Intelligence as an “individual difference” Intelligence and personality are the most ubiquitous individual differences (e.g., commonly measured) Individual differences = stable human psychological characteristics which vary between people
Abstract thinking ability (Terman, 1921) Capacity for knowledge and knowledge possessed (Henmon, 1921) Capacity to learn from experience (Dearborn, 1921) Many definitions of intelligence
"The capacity to acquire capacity." (Woodrow, 1921) Ability to adapt to the environment. (Colvin, cited in Sternberg, 1982) “ a general factor that runs through all types of performance." (Jensen) Many definitions of intelligence
"A global concept that involves an individual's ability to act purposefully, think rationally, and deal effectively with the environment." (Wechsler, 1958) Many definitions of intelligence
"ability to solve problems, or to create products, that are valued within one or more cultural settings ( Gardner, 1983/2003, p. x)" Many definitions of intelligence
" The global capacity to profit from experience and to go beyond given information about the environment” (Gerrig et al., 2008) Many definitions of intelligence
Statistically determined by correlations </li></ul>Galton’s ideas of intelligence
<ul><li>Galton’s controversially postulated </li></ul><ul><ul><li>Genetic superiority and inferiority
Started Eugenics movement </li></ul></ul><ul><li>Galtonian view </li></ul>Galton’s ideas of intelligence
<ul><li>Alfred Binet & Théophile Simon </li><ul><li>Mental age (MA)
Chronological age (CA) </li></ul><li>Lewis Terman </li><ul><li>Stanford-Binet Intelligence Scale
Intelligence Quotient (IQ) </li></ul></ul>The origins of intelligence testing
Alfred Binet and his colleague Théodore Simon practiced a more modern form of intelligence testing by developing questions that would predict children’s future progress in the Paris school system. Alfred Binet
<ul><li>In the US, Terman adapted Binet’s test -> the Stanford-Binet Test.
Terman used Stern’s formula for Intelligence Quotient (IQ): </li></ul>Assessing intelligence: Lewis Terman
Intelligence scores become stable after about seven years of age. In numerous studies, stability of intelligence scores have been determined (Angoff, 1988; Deary et al., 2004). Stability or Change?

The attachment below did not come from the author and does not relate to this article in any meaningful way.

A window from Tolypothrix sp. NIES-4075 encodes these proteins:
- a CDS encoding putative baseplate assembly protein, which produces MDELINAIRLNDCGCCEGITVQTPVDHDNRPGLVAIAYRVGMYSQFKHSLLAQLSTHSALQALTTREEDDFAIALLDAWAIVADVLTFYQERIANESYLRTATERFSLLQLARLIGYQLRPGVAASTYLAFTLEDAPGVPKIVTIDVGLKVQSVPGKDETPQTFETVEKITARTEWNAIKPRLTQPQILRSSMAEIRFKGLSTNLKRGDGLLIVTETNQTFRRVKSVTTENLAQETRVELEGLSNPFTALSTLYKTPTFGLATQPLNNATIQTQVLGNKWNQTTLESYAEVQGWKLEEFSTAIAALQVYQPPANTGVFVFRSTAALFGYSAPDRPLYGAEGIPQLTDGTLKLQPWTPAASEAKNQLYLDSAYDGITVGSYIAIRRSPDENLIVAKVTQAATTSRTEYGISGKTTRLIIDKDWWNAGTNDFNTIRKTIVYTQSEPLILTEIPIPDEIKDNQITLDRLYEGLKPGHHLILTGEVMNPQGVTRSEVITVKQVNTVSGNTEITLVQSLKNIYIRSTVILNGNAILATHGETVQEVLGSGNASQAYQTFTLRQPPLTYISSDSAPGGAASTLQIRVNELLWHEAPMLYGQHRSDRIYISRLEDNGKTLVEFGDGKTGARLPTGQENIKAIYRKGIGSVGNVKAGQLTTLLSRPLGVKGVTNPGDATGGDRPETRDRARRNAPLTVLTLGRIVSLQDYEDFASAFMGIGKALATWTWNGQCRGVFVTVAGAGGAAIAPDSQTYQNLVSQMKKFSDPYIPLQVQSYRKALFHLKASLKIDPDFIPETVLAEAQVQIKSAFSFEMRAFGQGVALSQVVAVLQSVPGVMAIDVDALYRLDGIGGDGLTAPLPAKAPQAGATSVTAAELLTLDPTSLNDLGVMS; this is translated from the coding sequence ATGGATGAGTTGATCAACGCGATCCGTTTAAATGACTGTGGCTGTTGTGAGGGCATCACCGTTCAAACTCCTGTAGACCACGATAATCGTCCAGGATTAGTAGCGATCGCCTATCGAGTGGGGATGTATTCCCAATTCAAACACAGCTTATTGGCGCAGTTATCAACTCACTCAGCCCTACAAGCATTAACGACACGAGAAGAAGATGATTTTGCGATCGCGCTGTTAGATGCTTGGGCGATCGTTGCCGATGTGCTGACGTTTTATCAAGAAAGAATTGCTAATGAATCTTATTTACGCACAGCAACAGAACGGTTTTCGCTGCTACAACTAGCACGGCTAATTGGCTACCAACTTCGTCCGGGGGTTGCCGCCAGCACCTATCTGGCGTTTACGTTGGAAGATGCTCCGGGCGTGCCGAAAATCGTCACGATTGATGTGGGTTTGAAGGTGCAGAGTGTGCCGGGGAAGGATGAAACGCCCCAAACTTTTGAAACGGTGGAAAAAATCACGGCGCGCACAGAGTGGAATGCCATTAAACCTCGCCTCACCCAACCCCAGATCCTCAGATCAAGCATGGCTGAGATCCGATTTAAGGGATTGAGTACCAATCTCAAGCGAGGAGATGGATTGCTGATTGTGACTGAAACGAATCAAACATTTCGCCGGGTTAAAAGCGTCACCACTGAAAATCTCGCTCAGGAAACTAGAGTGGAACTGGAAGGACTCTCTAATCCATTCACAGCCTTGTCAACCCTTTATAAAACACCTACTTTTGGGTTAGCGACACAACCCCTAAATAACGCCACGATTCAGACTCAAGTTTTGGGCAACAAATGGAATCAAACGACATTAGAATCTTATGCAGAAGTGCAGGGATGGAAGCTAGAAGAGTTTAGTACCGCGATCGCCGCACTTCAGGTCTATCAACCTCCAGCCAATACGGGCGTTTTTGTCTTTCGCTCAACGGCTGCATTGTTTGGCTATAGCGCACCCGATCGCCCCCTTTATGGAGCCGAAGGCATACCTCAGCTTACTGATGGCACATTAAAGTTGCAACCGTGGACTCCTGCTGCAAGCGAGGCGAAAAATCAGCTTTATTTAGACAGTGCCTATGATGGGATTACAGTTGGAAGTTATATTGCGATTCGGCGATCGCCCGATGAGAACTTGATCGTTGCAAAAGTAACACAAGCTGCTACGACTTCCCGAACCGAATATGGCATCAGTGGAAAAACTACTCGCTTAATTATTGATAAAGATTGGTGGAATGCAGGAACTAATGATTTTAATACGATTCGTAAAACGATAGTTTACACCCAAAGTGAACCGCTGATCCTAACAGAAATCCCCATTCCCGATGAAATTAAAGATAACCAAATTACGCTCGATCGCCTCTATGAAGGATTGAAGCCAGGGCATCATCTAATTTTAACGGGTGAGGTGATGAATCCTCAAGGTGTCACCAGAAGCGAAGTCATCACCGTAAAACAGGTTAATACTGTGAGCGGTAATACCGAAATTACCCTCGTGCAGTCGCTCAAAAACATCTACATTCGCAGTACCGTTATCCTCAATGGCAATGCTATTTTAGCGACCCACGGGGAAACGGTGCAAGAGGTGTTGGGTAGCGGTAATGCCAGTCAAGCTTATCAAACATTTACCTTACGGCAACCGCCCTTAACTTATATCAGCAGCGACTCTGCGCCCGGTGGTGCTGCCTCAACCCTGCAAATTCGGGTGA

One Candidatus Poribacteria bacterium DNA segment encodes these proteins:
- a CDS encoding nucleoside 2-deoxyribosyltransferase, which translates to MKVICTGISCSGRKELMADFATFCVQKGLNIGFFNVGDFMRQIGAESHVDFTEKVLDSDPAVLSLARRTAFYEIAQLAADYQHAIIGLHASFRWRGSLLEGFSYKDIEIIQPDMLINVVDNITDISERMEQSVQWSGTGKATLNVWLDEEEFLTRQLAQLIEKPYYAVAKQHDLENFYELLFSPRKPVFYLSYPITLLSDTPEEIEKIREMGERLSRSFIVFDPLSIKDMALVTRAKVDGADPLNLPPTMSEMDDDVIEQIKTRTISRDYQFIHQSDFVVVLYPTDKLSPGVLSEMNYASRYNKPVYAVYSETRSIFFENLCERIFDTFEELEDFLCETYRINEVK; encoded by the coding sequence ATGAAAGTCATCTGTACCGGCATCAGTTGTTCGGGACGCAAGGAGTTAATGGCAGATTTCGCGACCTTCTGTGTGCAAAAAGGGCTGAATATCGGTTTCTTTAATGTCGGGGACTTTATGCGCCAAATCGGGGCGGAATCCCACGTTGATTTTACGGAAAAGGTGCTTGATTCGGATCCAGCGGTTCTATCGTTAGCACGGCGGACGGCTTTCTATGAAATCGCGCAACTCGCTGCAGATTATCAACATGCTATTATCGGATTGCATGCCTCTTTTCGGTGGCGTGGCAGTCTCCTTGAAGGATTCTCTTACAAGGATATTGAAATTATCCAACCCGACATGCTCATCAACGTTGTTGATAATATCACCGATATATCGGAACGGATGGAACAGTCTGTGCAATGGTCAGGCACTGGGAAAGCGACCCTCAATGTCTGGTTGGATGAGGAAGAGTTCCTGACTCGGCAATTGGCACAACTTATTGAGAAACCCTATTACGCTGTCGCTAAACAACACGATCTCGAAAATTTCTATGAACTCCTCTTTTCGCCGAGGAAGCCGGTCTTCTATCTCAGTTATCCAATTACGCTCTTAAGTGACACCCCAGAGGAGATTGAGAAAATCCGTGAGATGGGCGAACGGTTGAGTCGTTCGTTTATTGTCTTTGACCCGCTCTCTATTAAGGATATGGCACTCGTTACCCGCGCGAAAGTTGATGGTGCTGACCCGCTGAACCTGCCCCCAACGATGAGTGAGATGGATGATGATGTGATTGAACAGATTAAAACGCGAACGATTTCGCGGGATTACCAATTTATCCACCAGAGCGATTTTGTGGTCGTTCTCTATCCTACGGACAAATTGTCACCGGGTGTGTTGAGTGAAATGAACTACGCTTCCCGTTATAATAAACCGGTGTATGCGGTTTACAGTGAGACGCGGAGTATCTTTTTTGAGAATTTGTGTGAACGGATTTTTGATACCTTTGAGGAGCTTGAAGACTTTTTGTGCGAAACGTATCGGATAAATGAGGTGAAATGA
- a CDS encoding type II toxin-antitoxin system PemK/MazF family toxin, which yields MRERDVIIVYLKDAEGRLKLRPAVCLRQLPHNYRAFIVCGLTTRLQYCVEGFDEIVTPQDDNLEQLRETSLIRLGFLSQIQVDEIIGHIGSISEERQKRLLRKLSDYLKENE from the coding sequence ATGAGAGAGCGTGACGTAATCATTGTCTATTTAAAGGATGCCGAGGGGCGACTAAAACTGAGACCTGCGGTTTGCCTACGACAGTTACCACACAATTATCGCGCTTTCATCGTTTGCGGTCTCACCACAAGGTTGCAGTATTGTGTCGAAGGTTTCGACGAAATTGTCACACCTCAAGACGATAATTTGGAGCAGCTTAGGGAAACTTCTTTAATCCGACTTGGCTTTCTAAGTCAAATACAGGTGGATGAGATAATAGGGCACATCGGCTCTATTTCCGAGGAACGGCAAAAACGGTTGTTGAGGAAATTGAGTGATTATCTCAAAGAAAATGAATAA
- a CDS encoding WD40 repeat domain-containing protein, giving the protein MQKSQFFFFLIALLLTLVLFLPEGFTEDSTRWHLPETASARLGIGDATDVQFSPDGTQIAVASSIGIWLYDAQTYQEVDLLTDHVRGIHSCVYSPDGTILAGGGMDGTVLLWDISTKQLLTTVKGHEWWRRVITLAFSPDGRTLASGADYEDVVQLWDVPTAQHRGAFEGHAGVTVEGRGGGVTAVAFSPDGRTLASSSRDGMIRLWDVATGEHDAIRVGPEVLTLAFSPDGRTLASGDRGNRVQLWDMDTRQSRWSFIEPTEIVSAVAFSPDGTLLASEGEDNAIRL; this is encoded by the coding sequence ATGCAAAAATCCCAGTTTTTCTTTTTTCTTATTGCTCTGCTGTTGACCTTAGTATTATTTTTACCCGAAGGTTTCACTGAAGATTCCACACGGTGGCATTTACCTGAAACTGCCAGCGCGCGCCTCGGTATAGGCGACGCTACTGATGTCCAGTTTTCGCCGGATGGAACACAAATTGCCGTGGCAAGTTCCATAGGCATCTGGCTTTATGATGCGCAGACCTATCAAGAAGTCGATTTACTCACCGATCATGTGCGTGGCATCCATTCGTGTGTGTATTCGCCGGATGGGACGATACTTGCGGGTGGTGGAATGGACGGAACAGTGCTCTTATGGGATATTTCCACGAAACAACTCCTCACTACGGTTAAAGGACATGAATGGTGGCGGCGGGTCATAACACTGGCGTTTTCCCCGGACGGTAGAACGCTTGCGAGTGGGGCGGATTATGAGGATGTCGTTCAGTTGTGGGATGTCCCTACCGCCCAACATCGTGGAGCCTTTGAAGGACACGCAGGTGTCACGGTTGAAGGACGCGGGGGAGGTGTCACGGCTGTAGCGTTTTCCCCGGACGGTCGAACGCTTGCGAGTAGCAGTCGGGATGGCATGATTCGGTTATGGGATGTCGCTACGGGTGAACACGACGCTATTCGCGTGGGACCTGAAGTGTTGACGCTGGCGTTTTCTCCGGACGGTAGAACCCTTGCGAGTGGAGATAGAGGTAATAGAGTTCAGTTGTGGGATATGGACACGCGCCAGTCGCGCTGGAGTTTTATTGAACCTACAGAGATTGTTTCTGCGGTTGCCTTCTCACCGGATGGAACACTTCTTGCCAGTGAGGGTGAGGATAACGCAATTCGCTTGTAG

Recent studies indicate some correlation (~ .40) between brain size and intelligence. As brain size decreases with age, scores on verbal intelligence tests also decrease. Is intelligence neurologically measurable?
Standardisation </li></ul></ul>Features of formal assessment
<ul><li>Reliability is the stability or consistency of scores produced by an instrument
Measured over time and space </li></ul>Concept of reliability
Types of reliability <ul><li>Test-retest Reliability </li><ul><li>Test on two occasions
Measured by a correlation </li></ul><li>Parallel Forms </li><ul><li>Different versions of a test </li></ul><li>Internal Consistency </li><ul><li>Similar scores across different parts </li></ul><li>Split-half Reliability </li><ul><li>Odd vs even numbers on test </li></ul></ul>Time 1 Time 2 Form A Form B 1, 3, 5, 7 = 2, 4, 6, 8 =
Concept of validity <ul><li>Extent to which a test measures what it was intended to measure
Normal curve Standardized tests establish a normal distribution of scores on a tested population in a bell-shaped pattern called the normal curve.
Extremes of intelligence A valid intelligence test divides two groups of people into two extremes: the mentally retarded (IQ 70) and individuals with high intelligence (IQ 135). These two groups are significantly different.
<ul><li>Intellectual disability </li><ul><li>Onset before 18 years old
Intellectually disabled people required constant supervision a few decades ago, but with a supportive family environment and special education they are more able to care for themselves. Intellectual disability
Charles Spearman </li><ul><li>Spearman’s “g” </li></ul><li>Raymond Cattell </li><ul><li>Crystallised and Fluid Intelligence </li></ul></ul>Psychometric theories of intelligence
Spearman proposed that general intelligence (g) is linked to many clusters that can be analyzed by factor analysis. e.g., people who do well on vocabulary examinations do well on paragraph comprehension examinations, a cluster that helps define verbal intelligence. Other factors include a spatial ability factor, or a reasoning ability factor. General Intelligence
General intelligence Thurstone, a critic of Spearman’s g, suggested seven clusters of PRIMARY MENTAL ABILITIES: <ul><ul><ul><li>Word Fluency
Operation </li></ul>Guilford's structure of the intellect
Wechsler developed the Wechsler Adult Intelligence Scale (WAIS) and later the Wechsler Intelligence Scale for Children (WISC), an intelligence test for preschoolers. David Wechsler
WAIS measures overall intelligence and 11 related aspects to assess clinical and educational problems. David Wechsler